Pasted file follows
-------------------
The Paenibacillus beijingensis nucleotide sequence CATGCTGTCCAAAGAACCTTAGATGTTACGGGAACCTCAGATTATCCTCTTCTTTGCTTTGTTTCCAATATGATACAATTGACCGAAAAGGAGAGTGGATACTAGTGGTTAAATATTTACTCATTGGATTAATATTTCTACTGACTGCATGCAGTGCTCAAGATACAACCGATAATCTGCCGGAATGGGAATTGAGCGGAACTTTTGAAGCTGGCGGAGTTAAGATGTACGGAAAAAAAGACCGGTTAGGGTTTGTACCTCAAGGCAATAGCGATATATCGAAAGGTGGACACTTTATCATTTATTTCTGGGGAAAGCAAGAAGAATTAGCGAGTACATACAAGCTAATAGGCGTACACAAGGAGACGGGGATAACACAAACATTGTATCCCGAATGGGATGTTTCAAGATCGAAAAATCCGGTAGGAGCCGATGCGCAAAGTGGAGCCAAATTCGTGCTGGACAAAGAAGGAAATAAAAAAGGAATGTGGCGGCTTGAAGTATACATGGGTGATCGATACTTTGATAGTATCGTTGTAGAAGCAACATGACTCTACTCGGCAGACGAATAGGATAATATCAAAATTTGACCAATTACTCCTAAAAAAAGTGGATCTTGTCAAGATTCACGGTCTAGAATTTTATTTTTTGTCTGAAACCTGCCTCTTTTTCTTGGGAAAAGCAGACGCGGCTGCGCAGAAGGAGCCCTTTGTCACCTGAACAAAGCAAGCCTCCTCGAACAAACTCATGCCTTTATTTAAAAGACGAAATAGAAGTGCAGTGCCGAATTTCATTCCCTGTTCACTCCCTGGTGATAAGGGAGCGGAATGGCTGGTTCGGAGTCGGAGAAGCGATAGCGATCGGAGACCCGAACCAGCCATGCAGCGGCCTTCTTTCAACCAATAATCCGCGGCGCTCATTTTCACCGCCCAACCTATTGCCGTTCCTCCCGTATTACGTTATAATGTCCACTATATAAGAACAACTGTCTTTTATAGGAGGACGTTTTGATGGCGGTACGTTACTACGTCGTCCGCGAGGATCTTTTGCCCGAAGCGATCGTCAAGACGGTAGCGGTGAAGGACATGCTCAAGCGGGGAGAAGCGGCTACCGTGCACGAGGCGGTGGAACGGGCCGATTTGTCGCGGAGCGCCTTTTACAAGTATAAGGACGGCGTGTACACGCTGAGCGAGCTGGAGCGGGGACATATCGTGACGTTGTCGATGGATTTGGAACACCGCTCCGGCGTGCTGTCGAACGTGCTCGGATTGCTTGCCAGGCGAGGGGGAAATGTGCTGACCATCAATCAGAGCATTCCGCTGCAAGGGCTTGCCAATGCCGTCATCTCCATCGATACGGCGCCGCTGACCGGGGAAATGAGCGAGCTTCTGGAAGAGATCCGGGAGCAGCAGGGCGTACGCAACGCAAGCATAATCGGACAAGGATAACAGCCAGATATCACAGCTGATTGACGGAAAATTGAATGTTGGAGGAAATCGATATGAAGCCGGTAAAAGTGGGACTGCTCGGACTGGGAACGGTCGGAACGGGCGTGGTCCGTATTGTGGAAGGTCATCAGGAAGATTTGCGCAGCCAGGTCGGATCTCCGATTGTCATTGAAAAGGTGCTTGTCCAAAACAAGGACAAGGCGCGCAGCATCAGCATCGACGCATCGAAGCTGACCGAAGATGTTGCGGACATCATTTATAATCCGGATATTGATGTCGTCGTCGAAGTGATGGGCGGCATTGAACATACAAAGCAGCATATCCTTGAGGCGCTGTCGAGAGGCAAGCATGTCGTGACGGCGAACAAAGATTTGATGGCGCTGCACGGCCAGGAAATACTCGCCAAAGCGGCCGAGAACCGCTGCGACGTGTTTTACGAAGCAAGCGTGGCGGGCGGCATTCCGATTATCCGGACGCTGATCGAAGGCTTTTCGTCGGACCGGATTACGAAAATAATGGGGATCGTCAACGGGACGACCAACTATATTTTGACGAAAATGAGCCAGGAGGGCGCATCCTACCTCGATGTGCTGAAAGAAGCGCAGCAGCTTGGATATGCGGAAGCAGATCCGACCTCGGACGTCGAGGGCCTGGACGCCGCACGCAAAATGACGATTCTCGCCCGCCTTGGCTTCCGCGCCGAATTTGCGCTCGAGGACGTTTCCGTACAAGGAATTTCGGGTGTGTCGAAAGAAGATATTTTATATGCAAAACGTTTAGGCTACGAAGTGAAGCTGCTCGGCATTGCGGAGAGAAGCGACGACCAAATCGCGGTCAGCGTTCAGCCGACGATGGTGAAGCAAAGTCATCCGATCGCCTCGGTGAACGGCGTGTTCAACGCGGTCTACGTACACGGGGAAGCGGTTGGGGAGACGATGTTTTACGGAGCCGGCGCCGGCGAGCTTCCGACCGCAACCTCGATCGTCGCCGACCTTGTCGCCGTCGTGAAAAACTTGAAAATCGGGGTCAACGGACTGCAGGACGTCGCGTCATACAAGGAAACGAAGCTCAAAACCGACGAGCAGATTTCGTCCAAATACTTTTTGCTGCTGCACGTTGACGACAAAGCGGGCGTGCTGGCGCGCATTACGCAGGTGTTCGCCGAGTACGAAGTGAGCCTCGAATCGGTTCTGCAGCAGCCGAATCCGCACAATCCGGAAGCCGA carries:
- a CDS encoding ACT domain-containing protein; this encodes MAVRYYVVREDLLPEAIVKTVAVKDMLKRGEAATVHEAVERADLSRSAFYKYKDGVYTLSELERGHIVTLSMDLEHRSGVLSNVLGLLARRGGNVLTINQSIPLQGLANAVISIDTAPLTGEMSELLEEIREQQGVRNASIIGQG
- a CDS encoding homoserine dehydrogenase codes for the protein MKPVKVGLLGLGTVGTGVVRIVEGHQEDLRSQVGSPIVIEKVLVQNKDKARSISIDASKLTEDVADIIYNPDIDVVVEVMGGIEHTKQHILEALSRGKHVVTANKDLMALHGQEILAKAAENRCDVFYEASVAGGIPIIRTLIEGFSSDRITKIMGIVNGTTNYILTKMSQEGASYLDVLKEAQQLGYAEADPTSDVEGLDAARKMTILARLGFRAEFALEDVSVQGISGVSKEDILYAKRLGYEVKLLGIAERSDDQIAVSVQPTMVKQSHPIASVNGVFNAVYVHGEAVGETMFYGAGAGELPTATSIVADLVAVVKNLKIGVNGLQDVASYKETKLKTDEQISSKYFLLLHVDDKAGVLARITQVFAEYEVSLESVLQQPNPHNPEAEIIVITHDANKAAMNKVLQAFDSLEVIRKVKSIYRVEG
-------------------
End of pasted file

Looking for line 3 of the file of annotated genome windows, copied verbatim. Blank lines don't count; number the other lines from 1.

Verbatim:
- a CDS encoding homoserine dehydrogenase codes for the protein MKPVKVGLLGLGTVGTGVVRIVEGHQEDLRSQVGSPIVIEKVLVQNKDKARSISIDASKLTEDVADIIYNPDIDVVVEVMGGIEHTKQHILEALSRGKHVVTANKDLMALHGQEILAKAAENRCDVFYEASVAGGIPIIRTLIEGFSSDRITKIMGIVNGTTNYILTKMSQEGASYLDVLKEAQQLGYAEADPTSDVEGLDAARKMTILARLGFRAEFALEDVSVQGISGVSKEDILYAKRLGYEVKLLGIAERSDDQIAVSVQPTMVKQSHPIASVNGVFNAVYVHGEAVGETMFYGAGAGELPTATSIVADLVAVVKNLKIGVNGLQDVASYKETKLKTDEQISSKYFLLLHVDDKAGVLARITQVFAEYEVSLESVLQQPNPHNPEAEIIVITHDANKAAMNKVLQAFDSLEVIRKVKSIYRVEG